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Greening the urban footprint

The most common forms of urban greening are trees, parks, and green spaces like pocket parks. Their benefits include lessening air and noise pollution, soaking up rainwater that may otherwise cause flooding and creating habitats for local wildlife. But it’s not only parks and trees that can do this. Consider the expanse of a large apartment complex its brick, concrete and glass exterior reflecting a significant amount of heat back into its surrounding, particularly in the summer. With this in mind, architects and city planners alike have been exploring ways to design green infrastructure into buildings.

Emphasis is now on including urban greening and green spaces not only in current buildings, but also in future projects. Green infrastructure like living walls and green roofs are becoming increasingly popular and are featured in more businesses, public buildings and residential areas. By employing urban greening, these buildings contribute more to the environment and the people using it. A living wall or tree-lined path exponentially increases a site’s positive environmental impact. They pump vast amounts of oxygen into the air around them, as well as absorbing equally vast amounts of carbon dioxide that would otherwise harm the people nearby. Of course, installations like living walls also help wildlife, with videos of birds living in them reminding us that we share the world with other creatures that need a place to live too! Integrating nature into grey urban areas brings beauty and a sense of calm, which can be difficult to find in a bustling city.

Temperature reduction is also fast becoming a high priority for many international cities, as heat waves have led to hundreds if not thousands of deaths. These heat waves have been researched as so severe because of the urban heat island effect due to heightened temperatures in urban areas from human activity and energy use. And so cooling the urban environment has become an important tool in combatting climate change. And you as an apartment dweller can also have an impact, if every building façade included balconies or terraces full of plants, this would have a major impact on its heat footprint along with all the other benefits this brings. Cities have seen the effects that climate change has on its population, wildlife, and landscape, and many now intend to fight it. Urban greening is a smart way to include greenery into our least environmentally friendly areas, and could be the way forward for eco-conscious societies.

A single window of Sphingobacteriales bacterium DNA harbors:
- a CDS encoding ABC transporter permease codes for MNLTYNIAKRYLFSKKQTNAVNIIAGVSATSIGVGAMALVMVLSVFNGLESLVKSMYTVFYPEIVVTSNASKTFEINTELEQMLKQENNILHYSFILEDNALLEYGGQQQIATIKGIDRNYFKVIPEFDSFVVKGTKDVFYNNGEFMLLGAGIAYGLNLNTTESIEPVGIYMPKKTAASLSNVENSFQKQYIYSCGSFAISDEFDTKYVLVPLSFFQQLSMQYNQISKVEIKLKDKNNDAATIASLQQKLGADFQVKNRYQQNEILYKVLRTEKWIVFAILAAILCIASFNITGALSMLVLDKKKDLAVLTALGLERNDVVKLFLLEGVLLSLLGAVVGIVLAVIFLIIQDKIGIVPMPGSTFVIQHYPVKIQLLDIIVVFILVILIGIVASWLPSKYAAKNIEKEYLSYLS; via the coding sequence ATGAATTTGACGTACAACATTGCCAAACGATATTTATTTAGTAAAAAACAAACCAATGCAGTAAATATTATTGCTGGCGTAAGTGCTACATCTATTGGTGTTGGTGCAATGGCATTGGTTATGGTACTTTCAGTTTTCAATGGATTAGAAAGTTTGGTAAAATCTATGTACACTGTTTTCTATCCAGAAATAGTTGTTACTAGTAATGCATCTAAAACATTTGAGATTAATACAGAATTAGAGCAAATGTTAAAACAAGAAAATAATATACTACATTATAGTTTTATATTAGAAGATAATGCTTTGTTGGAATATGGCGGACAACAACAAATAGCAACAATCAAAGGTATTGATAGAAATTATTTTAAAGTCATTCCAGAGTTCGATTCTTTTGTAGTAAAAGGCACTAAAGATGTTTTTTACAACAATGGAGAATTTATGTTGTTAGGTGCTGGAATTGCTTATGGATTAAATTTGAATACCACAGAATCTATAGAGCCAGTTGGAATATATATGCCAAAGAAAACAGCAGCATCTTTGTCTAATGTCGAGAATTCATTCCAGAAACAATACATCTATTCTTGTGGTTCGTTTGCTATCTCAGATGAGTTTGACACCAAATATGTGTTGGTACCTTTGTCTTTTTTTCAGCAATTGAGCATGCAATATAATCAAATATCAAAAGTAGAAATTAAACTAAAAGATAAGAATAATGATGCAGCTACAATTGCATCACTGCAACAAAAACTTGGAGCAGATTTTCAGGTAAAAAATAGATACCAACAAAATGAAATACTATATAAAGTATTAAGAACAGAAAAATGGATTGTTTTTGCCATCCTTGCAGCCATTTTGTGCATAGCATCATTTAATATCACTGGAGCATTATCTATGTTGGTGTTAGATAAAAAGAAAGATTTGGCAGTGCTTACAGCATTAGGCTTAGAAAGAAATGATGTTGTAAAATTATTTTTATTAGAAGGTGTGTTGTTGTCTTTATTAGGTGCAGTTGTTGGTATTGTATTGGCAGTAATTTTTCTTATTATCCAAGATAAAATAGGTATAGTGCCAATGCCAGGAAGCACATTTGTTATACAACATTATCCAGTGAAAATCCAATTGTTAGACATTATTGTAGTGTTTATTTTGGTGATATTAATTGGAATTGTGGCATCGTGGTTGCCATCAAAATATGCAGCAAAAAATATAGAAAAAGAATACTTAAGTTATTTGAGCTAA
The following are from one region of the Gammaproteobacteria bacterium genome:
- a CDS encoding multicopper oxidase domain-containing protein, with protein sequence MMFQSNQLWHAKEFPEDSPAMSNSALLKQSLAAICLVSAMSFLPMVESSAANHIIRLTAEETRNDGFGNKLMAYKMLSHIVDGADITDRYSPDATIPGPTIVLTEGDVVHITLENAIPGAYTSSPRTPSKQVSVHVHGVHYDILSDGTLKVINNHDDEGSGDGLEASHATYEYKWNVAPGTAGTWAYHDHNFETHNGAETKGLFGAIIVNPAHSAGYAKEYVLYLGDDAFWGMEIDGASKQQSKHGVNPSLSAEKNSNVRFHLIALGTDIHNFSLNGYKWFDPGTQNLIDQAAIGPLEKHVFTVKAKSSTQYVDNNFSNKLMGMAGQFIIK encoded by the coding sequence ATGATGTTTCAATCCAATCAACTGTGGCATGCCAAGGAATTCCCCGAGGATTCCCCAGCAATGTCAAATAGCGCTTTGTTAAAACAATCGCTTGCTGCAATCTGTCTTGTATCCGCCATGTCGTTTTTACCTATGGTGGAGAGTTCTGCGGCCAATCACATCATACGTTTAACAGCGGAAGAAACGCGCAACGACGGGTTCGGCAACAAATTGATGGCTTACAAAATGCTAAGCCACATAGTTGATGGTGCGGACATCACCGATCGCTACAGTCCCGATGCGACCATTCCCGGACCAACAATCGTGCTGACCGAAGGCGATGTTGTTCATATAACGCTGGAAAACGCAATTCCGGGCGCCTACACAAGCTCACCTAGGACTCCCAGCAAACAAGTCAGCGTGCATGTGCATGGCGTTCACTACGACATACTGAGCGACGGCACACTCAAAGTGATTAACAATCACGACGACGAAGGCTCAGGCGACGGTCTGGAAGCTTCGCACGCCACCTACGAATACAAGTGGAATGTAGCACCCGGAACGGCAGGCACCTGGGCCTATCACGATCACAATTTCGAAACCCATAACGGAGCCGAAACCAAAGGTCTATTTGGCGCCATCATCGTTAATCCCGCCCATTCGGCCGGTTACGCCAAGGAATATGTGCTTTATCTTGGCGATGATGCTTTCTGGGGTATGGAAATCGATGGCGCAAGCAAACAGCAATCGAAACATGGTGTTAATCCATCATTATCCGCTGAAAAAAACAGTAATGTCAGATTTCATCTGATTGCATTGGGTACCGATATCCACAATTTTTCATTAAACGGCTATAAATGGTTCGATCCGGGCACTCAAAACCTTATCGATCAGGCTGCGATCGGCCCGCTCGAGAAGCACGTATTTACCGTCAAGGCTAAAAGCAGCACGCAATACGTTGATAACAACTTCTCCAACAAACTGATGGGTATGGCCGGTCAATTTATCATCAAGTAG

Arugula and silverbeet

How to get more arugula into your daily diet, as it’s rich in Vitamins C, K and calcium, and has iron, folate, magnesium and Vitamin A.

  • Add a handful of fresh arugula to an omelet or scramble
  • Throw a handful of arugula and blend into a fresh juice or smoothie
  • Sauté arugula in a small amount of extra virgin olive oil and season with freshly ground black pepper and freshly grated Parmesan cheese. Eat as a side dish or top a baked potato
  • Add arugula leaves to a wrap, sandwich, or flatbread

Here are some excellent ways to add Silverbeet to your diet:

  • Sauté it with coconut oil and add it to scrambled eggs
  • Use it in hearty soups and stews
  • Add it to a mixed green salad
  • Toss a few leaves of it into your favorite smoothie
  • Rub the leaves with olive oil and salt, and then bake to make chips
  • Sauté with garlic and olive oil for a tasty side dish
  • Use it in place of basil when making homemade pesto
  • Toss wilted into pasta dishes
  • Pickle its stems for a crunchy snack
  • Blend fresh Silverbeet with hummus for a tasty, nutritious dip
  • Stuff chicken breast with Silverbeet and goat cheese
  • Top pizza crust with Silverbeet, mozzarella and tomatoes
  • Toss it into your favorite frittata